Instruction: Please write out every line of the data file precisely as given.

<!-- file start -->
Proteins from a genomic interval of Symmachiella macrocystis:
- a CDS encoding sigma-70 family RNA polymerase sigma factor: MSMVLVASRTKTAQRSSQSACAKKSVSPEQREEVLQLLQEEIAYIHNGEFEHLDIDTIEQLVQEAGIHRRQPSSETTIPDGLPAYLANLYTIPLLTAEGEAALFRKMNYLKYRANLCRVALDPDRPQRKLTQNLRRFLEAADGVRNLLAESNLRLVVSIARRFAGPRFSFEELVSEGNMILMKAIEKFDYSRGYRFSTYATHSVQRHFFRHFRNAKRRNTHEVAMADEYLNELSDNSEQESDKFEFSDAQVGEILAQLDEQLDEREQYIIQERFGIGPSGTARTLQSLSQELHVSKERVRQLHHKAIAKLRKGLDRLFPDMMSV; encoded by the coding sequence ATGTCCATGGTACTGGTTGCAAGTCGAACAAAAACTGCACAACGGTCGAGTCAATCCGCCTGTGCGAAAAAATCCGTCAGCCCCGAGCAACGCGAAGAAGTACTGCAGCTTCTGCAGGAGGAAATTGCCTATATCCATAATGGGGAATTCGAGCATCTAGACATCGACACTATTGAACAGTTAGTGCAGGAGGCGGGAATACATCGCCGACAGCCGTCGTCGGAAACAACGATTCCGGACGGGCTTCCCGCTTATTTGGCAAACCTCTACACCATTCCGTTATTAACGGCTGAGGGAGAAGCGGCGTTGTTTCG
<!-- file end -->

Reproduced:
Proteins from a genomic interval of Symmachiella macrocystis:
- a CDS encoding sigma-70 family RNA polymerase sigma factor: MSMVLVASRTKTAQRSSQSACAKKSVSPEQREEVLQLLQEEIAYIHNGEFEHLDIDTIEQLVQEAGIHRRQPSSETTIPDGLPAYLANLYTIPLLTAEGEAALFRKMNYLKYRANLCRVALDPDRPQRKLTQNLRRFLEAADGVRNLLAESNLRLVVSIARRFAGPRFSFEELVSEGNMILMKAIEKFDYSRGYRFSTYATHSVQRHFFRHFRNAKRRNTHEVAMADEYLNELSDNSEQESDKFEFSDAQVGEILAQLDEQLDEREQYIIQERFGIGPSGTARTLQSLSQELHVSKERVRQLHHKAIAKLRKGLDRLFPDMMSV; encoded by the coding sequence ATGTCCATGGTACTGGTTGCAAGTCGAACAAAAACTGCACAACGGTCGAGTCAATCCGCCTGTGCGAAAAAATCCGTCAGCCCCGAGCAACGCGAAGAAGTACTGCAGCTTCTGCAGGAGGAAATTGCCTATATCCATAATGGGGAATTCGAGCATCTAGACATCGACACTATTGAACAGTTAGTGCAGGAGGCGGGAATACATCGCCGACAGCCGTCGTCGGAAACAACGATTCCGGACGGGCTTCCCGCTTATTTGGCAAACCTCTACACCATTCCGTTATTAACGGCTGAGGGAGAAGCGGCGTTGTTTCG